POLITICS & GOVERNMENT

Political strategists analyze New Jersey, national midterm results

BY Michael Hill, Correspondent |

Fifty years after Luis Bastidas came from Ecuador, there’s no doubt what motivated his vote Tuesday.

“We have to fight with our president right now because of too much blah, blah, blah and there’s no respect for nobody. We need respect,” he said.

It’s a reflection of exit poll results. President Donald Trump loomed large in Democrats’ success in New Jersey’s traditionally red congressional districts.

“Donald Trump is the gift that keeps on giving here in New Jersey,” said Democratic strategist Julie Roginsky.

At the Eagleton Institute of Politics, a panel called “The Morning After” analyzed the midterm results.

“He is not the gift that keeps on giving to Democrats around the country, however. I was a little despondent yesterday in looking at the numbers across the country because to me it’s just a bifurcation between what we on the coast think and feel and what people across the country feel. I’ve never, I’m 45 years old, I’ve never in my life seen a country so divided. It seems to me that we’re not even debating the same issues any more. We’re not even talking the same language,” Roginsky said.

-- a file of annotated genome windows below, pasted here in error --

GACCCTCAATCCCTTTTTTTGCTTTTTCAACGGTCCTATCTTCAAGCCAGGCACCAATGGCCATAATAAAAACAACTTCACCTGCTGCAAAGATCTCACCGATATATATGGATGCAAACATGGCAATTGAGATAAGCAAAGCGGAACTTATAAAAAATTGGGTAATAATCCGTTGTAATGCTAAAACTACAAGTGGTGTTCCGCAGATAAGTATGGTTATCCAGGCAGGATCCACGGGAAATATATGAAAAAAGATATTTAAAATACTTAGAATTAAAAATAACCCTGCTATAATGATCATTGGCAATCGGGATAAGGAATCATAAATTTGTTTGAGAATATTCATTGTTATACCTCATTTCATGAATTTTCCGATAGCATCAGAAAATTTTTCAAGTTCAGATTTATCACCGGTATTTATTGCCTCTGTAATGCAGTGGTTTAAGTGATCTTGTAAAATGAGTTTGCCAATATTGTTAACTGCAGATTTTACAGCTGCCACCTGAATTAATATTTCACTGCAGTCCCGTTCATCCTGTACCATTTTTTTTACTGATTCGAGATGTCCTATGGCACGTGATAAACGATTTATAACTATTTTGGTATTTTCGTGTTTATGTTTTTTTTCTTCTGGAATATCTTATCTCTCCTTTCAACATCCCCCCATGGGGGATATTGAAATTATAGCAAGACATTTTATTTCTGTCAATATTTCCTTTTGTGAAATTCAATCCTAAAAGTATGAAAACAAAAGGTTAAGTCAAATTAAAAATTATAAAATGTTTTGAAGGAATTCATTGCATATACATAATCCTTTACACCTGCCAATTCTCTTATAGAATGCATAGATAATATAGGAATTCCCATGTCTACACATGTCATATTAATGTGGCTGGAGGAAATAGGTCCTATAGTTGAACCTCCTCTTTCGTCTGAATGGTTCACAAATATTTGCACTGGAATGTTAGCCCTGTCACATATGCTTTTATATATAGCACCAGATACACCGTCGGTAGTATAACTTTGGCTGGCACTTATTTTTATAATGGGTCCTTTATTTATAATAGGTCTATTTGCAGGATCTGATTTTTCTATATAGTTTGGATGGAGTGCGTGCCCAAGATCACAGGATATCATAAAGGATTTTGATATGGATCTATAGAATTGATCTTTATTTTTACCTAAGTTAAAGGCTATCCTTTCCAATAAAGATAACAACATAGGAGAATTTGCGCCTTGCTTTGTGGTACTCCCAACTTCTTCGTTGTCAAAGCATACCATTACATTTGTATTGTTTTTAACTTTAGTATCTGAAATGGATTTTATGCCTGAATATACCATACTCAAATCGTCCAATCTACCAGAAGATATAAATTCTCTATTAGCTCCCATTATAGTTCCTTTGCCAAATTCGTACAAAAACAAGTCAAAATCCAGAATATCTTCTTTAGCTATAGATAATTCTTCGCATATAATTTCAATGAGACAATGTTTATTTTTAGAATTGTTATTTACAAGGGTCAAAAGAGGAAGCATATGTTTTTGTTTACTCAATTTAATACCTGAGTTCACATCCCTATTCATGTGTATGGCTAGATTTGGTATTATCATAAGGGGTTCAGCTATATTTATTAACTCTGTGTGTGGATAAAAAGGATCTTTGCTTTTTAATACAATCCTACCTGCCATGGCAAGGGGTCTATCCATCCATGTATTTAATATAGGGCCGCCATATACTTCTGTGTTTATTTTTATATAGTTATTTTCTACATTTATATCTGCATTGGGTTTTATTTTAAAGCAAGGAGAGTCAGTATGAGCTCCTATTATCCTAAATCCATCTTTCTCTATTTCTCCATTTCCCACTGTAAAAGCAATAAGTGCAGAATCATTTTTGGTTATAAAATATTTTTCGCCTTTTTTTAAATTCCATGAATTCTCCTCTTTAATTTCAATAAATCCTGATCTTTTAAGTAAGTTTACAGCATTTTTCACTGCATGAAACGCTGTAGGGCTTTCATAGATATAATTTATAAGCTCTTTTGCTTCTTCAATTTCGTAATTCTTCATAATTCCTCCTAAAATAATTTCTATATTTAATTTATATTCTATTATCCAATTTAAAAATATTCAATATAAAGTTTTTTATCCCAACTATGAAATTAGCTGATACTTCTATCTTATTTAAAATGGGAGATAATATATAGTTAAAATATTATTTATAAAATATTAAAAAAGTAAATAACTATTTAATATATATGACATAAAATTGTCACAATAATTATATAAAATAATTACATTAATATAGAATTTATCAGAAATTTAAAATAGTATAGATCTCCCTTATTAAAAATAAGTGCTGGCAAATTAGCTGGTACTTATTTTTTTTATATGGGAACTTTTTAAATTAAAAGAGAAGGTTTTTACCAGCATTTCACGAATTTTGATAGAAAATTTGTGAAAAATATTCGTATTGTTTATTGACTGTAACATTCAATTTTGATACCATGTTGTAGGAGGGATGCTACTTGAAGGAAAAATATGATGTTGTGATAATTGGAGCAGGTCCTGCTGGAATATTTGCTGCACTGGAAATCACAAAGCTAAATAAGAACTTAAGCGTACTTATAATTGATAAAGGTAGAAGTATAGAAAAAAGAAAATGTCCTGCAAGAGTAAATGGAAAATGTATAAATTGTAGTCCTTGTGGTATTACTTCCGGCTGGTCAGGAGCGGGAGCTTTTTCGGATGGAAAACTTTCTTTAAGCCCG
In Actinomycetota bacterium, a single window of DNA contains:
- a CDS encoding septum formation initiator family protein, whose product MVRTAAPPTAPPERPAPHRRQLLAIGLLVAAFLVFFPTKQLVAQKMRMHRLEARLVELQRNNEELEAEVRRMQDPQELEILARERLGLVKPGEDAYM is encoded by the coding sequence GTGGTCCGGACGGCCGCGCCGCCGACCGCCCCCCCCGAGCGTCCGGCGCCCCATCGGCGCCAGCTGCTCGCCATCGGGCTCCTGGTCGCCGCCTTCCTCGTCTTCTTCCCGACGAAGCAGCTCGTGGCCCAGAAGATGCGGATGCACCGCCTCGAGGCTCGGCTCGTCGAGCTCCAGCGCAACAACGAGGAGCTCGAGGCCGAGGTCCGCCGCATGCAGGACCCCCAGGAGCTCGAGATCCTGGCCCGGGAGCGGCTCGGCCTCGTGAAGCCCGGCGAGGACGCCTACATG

Analysts hope that will change as the House will have nearly 100 women for the first time.

“There has been a lot of talk about the year of the woman, which is a label that I loathe. It makes women seem like a novelty. It makes them seem like the other,” said Debbie Walsh, director of the Rutgers Center for American Women and Politics.

“On a state level, it was a blood bath for Republicans, and people shouldn’t pretend otherwise,” said Mike DuHaime, a Republican strategist.

But DuHaime says nationally Republicans increasing their majority and numbers in the U.S. Senate — potentially to 55 — is a major feat.

“Nobody should discount that. That normally doesn’t happen in a midterm. The map was very much in favor. There were a lot of those Democrats in those rectangular states in the middle of the country and Trump is very popular there. He put those states on the map. We didn’t win those under George W. Bush, or when John McCain, or Mitt Romney were running, but they did win while Donald Trump was president. I think you have to give some credit there. He knows what buttons to push,” DuHaime said.

With New Jersey Democrats scoring major victories in congressional races and adding to the majority they’ll have now in the House starting in January, what does it mean in terms of working with this president and getting things done?

“Now, he’s actually going to have his Democratic House to blame for things. This will make him happy,” said reporter Herb Jackson.

House Democrats already are talking about using their majority to pursue the president’s tax returns. He’s warning them that will produce the kind of Washington gridlock both parties blame the other for creating.